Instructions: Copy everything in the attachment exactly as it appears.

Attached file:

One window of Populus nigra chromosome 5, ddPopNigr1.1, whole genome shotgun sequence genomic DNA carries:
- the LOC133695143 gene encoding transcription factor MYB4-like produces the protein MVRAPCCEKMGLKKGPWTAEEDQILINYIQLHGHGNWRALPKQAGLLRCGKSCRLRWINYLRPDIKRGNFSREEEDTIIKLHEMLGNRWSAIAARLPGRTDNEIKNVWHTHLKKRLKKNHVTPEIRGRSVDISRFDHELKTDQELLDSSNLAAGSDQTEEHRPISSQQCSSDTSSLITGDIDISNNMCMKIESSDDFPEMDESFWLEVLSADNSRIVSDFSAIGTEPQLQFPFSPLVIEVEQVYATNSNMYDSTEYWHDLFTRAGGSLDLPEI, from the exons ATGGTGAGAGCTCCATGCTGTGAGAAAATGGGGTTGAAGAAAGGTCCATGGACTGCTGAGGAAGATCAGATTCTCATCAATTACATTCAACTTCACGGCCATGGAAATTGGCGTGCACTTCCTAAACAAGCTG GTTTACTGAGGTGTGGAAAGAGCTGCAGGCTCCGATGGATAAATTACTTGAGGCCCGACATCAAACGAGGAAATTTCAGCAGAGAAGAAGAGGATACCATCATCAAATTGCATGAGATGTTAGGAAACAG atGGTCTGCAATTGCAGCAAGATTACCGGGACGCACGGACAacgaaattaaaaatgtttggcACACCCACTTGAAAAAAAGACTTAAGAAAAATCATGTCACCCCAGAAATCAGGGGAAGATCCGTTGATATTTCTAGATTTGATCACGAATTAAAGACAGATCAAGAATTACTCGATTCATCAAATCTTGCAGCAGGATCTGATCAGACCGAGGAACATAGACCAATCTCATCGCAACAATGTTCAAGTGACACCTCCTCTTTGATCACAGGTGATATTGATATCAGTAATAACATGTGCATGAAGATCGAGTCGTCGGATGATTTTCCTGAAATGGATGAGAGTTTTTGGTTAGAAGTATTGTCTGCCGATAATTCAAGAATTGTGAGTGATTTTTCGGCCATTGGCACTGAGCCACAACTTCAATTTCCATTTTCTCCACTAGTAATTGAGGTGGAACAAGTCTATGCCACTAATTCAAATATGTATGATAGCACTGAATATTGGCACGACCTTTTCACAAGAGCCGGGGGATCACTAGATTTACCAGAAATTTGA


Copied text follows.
One window of Populus nigra chromosome 5, ddPopNigr1.1, whole genome shotgun sequence genomic DNA carries:
- the LOC133695143 gene encoding transcription factor MYB4-like produces the protein MVRAPCCEKMGLKKGPWTAEEDQILINYIQLHGHGNWRALPKQAGLLRCGKSCRLRWINYLRPDIKRGNFSREEEDTIIKLHEMLGNRWSAIAARLPGRTDNEIKNVWHTHLKKRLKKNHVTPEIRGRSVDISRFDHELKTDQELLDSSNLAAGSDQTEEHRPISSQQCSSDTSSLITGDIDISNNMCMKIESSDDFPEMDESFWLEVLSADNSRIVSDFSAIGTEPQLQFPFSPLVIEVEQVYATNSNMYDSTEYWHDLFTRAGGSLDLPEI, from the exons ATGGTGAGAGCTCCATGCTGTGAGAAAATGGGGTTGAAGAAAGGTCCATGGACTGCTGAGGAAGATCAGATTCTCATCAATTACATTCAACTTCACGGCCATGGAAATTGGCGTGCACTTCCTAAACAAGCTG GTTTACTGAGGTGTGGAAAGAGCTGCAGGCTCCGATGGATAAATTACTTGAGGCCCGACATCAAACGAGGAAATTTCAGCAGAGAAGAAGAGGATACCATCATCAAATTGCATGAGATGTTAGGAAACAG atGGTCTGCAATTGCAGCAAGATTACCGGGACGCACGGACAacgaaattaaaaatgtttggcACACCCACTTGAAAAAAAGACTTAAGAAAAATCATGTCACCCCAGAAATCAGGGGAAGATCCGTTGATATTTCTAGATTTGATCACGAATTAAAGACAGATCAAGAATTACTCGATTCATCAAATCTTGCAGCAGGATCTGATCAGACCGAGGAACATAGACCAATCTCATCGCAACAATGTTCAAGTGACACCTCCTCTTTGATCACAGGTGATATTGATATCAGTAATAACATGTGCATGAAGATCGAGTCGTCGGATGATTTTCCTGAAATGGATGAGAGTTTTTGGTTAGAAGTATTGTCTGCCGATAATTCAAGAATTGTGAGTGATTTTTCGGCCATTGGCACTGAGCCACAACTTCAATTTCCATTTTCTCCACTAGTAATTGAGGTGGAACAAGTCTATGCCACTAATTCAAATATGTATGATAGCACTGAATATTGGCACGACCTTTTCACAAGAGCCGGGGGATCACTAGATTTACCAGAAATTTGA